4. 18.4 Data Recovery
      5. 18.5 Log Files
      6. 18.6 File System Traces
      7. 18.7 Internet Traces
      8. 18.8 Summary
    5. Chapter 19. Digital Evidence on Macintosh Systems
      1. 19.1 File Systems
      2. 19.2 Overview of Digital Evidence Processing Tools
      3. 19.3 Data Recovery
      4. 19.4 File System Traces
      5. 19.5 Internet Traces
      6. 19.6 Summary
    6. Chapter 20. Digital Evidence on Mobile Devices
  13. Network Forensics
    1. Chapter 21. Network Basics for Digital Investigators
      1. 21.1 A brief history of computer networks
      2. 21.2 Technical Overview of Networks
      3. 21.3 Network Technologies
      4. 21.4 Connecting Networks Using Internet Protocols
      5. 21.5 Summary
    2. Chapter 22. Applying Forensic Science to Networks
      1. 22.1 Preparation and Authorization
      2. 22.2 Identification
      3. 22.3 Documentation, Collection, and Preservation
      4. 22.4 Filtering and Data Reduction
      5. 22.5 Class/Individual Characteristics and Evaluation of Source
      6. 22.6 Evidence Recovery
      7. 22.7 Investigative Reconstruction
      8. 22.8 Reporting Results
      9. 22.9 Summary
    3. Chapter 23. Digital Evidence on the Internet
      1. 23.1 Role of the internet in criminal investigations
      2. 23.2 Internet Services: Legitimate Versus Criminal Uses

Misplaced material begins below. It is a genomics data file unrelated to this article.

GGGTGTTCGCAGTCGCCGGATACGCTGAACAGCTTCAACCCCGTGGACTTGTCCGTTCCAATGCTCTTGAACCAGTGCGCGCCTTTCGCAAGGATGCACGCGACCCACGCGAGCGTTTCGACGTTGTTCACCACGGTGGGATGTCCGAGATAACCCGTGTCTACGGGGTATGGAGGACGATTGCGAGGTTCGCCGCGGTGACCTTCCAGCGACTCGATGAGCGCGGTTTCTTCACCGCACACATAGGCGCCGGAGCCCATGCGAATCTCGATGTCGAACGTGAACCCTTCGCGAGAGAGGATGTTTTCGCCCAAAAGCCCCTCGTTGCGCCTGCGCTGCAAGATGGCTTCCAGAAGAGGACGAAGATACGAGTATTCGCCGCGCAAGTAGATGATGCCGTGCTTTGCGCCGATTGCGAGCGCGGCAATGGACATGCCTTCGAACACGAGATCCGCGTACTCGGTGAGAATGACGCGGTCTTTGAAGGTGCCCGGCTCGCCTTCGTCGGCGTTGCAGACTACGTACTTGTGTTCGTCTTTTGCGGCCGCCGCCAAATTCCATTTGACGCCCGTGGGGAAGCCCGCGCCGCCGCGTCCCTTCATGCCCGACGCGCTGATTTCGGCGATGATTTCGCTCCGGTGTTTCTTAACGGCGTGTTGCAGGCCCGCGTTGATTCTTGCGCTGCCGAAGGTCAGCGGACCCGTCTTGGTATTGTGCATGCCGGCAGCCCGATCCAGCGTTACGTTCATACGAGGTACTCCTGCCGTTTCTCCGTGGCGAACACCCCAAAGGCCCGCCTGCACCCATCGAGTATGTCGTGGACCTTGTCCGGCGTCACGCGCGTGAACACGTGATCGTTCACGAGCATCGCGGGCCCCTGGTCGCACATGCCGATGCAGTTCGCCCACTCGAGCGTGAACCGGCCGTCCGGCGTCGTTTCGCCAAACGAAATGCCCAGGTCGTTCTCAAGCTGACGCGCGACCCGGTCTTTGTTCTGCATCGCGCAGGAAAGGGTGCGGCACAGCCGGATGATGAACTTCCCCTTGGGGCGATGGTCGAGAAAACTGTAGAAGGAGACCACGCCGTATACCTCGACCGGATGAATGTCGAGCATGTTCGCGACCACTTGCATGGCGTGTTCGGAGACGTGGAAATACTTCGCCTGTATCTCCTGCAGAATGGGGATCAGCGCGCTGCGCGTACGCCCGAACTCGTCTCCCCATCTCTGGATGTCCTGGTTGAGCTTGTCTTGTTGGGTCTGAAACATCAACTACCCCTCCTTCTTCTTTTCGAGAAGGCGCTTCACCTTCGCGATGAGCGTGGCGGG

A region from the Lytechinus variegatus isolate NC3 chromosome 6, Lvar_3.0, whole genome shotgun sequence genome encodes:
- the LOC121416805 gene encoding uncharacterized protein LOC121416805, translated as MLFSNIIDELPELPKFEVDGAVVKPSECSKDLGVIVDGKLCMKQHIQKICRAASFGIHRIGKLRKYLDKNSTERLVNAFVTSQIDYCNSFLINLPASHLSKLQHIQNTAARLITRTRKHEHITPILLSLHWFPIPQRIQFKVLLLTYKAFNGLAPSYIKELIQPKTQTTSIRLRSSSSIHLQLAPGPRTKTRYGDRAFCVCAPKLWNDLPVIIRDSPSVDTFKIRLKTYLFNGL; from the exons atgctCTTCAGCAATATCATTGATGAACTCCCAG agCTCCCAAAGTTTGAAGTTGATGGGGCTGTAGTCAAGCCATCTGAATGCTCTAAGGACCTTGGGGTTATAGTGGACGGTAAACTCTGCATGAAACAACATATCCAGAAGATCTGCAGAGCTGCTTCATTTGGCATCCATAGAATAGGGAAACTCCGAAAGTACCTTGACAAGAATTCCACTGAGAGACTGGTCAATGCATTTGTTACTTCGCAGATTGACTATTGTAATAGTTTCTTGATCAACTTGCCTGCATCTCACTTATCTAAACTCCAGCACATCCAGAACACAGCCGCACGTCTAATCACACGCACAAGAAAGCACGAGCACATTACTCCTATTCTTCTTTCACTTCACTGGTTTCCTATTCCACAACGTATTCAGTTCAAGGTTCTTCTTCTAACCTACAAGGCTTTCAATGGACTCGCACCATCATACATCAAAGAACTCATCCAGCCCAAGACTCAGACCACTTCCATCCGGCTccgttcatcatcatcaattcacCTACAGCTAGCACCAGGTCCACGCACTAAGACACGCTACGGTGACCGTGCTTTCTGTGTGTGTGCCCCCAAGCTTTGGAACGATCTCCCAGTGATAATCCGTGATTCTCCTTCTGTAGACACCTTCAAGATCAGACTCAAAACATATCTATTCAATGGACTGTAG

3. 23.3 Using the Internet as an Investigative Tool
      4. 23.4 Online Anonymity and Self-Protection
      5. 23.5 E-mail Forgery and Tracking
      6. 23.6 Usenet Forgery and Tracking
      7. 23.7 Searching and Tracking on IRC
      8. 23.8 Summary
    4. Chapter 24. Digital Evidence on Physical and Data-Link Layers
      1. 24.1 Ethernet
      2. 24.2 Linking the Data-Link and Network Layers: Encapsulation
      3. 24.3 Ethernet versus ATM Networks
      4. 24.4 Documentation, Collection, and Preservation
      5. 24.5 Analysis Tools and Techniques
      6. 24.6 Summary
    5. Chapter 25. Digital Evidence at the Network and Transport Layers
      1. 25.1 TCP/IP
      2. 25.2 Setting Up a Network
      3. 25.3 TCP/IP-Related Digital Evidence
      4. 25.4 Summary
  14. Case Index
  15. Name Index
  16. Subject Index